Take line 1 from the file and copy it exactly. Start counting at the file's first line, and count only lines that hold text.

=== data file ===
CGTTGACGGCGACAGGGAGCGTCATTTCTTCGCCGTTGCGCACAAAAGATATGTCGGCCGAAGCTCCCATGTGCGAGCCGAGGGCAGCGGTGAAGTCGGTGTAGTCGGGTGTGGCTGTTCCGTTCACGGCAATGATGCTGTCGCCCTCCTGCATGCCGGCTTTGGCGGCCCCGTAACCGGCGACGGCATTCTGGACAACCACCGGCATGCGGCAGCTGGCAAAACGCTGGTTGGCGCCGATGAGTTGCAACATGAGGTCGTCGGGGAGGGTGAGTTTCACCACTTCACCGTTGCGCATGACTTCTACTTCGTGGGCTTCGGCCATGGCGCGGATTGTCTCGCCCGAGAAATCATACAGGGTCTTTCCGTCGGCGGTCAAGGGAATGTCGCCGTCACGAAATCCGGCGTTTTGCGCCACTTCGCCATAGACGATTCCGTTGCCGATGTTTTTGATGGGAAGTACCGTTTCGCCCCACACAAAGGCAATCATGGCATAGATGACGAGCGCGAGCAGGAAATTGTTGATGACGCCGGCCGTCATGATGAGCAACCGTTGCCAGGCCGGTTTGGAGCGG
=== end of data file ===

CGTTGACGGCGACAGGGAGCGTCATTTCTTCGCCGTTGCGCACAAAAGATATGTCGGCCGAAGCTCCCATGTGCGAGCCGAGGGCAGCGGTGAAGTCGGTGTAGTCGGGTGTGGCTGTTCCGTTCACGGCAATGATGCTGTCGCCCTCCTGCATGCCGGCTTTGGCGGCCCCGTAACCGGCGACGGCATTCTGGACAACCACCGGCATGCGGCAGCTGGCAAAACGCTGGTTGGCGCCGATGAGTTGCAACATGAGGTCGTCGGGGAGGGTGAGTTTCACCACTTCACCGTTGCGCATGACTTCTACTTCGTGGGCTTCGGCCATGGCGCGGATTGTCTCGCCCGAGAAATCATACAGGGTCTTTCCGTCGGCGGTCAAGGGAATGTCGCCGTCACGAAATCCGGCGTTTTGCGCCACTTCGCCATAGACGATTCCGTTGCCGATGTTTTTGATGGGAAGTACCGTTTCGCCCCACACAAAGGCAATCATGGCATAGATGACGAGCGCGAGCAGGAAATTGTTGATGACGCCGGCCGTCATGATGAGCAACCGTTGCCAGGCCGGTTTGGAGCGG